(Initial) Reflecting Allowed

Maha Bali's blog has now moved to http://blog.mahabali.me

Academic blogging revisited: Thinking, writing, action

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This post is a confluence of several “coincidences” related to the value of thinking and writing and the value of taking action in the world – all at a time when I started my own blog as a form of contributing to public discourse with the aim of making that writing useful to the world.

The coincidences (all within a 24 hour period), include:

1. Reading about Hannah Arendt in the book Interpretive Pedagogies where she insists that ideas/thinking are not equivalent to action
2. A tweet by @jessifer that I retweeted quoting Martin Bickman: “the problem is writing articles instead of making sure the articles actually change the world.” (Emphasis mine; I have no idea who Martin Bickman is but I intend to find out soon)

These first two ideas come together in my mind to make me realize that the value in what we think and write does not make it action in the world until we find ways to make that writing make a difference in the world. Paulo Freire believed strongly in the interaction between the word and the world, and in linking reflection/knowledge to action. He suggested that action without reflection/knowledge is mere activism, and that to focus on speech/writing without action is mere “verbalism”. And so, I am beginning to think, that “thinking” is a pre-requisite to writing, and writing (and teaching) is a form of action/activism in that it can share knowledge, build on others’ knowledge, but also be a form of advocacy. But even though sometimes I write for myself, the true value of my non-creative writing lies in its capacity to reach others and make a difference, create change in some way. This also means that sometimes a blog post will be more valuable than a book, because a. It is open access so more people can reach it; b. it is shorter, so busier people can read it; c. It is simpler language than more scholarly work, so more practitioners can understand it, and d. It is more immediate, so there is less “time” lost between my thinking the thought, and it reaching someone to benefit him/her.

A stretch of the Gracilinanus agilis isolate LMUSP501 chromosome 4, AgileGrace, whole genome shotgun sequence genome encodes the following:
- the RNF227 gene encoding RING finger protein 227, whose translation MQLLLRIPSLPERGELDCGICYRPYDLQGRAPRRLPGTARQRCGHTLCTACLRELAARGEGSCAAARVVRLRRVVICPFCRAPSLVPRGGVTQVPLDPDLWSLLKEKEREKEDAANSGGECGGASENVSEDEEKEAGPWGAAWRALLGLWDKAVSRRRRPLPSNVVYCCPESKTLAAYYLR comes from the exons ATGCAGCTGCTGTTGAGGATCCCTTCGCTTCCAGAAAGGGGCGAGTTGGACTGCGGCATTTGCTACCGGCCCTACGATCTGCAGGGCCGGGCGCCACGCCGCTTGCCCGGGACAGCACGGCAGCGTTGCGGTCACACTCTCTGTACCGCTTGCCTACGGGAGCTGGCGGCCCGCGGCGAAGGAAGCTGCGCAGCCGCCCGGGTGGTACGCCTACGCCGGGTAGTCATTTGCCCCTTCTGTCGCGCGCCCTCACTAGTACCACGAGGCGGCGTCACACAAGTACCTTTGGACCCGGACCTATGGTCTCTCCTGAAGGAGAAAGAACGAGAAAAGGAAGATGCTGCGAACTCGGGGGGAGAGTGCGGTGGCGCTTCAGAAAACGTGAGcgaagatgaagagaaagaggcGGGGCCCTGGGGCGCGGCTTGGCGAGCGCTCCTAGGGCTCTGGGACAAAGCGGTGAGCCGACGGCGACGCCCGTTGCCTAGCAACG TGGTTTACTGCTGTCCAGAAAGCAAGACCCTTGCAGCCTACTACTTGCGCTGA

Now another thing also struck me within those same 24 hours:

3. I read the table of contents of the book The Future of Thinking and loved the way they titled the last chapter starting with: ”(in)conclusive”

What I really like about the “(in)conclusive” part is that it made me realize that it might really be OK to publish something when you have not necessarily reached your conclusion. Some things are changing so fast that it might not even make sense to try to conclude. I was also more recently inspired by Dave Cormier publishing his work-in-progress book on community as curriculum. It made me realize that we do not have to necessarily reach the final polished stage of our work before sharing it. I am sure Dave has been sharing these ideas in his blog over the years, and pulling it together as a book and sharing the book while it is in progress was very inspiring to me.

So I have only been blogging for about two weeks (but been writing online for six months now) but all of the above has reinforced my decision to blog. I am at a stage in my life where I cannot do as much physical activism as I would like, or as I could before, but my mind is full of thoughts and ideas that I can share and hopefully make a difference in some small way, and I hope I can share the inspiration I am getting from other “open educators” such as those who inspired this post!

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Author: Maha Bali

Associate professor of practice, American University in Cairo

2 thoughts on “Academic blogging revisited: Thinking, writing, action

  1. Publish early and often 🙂

    i find that having access to unfinished thoughts makes it easier for me to adopt it into my work.

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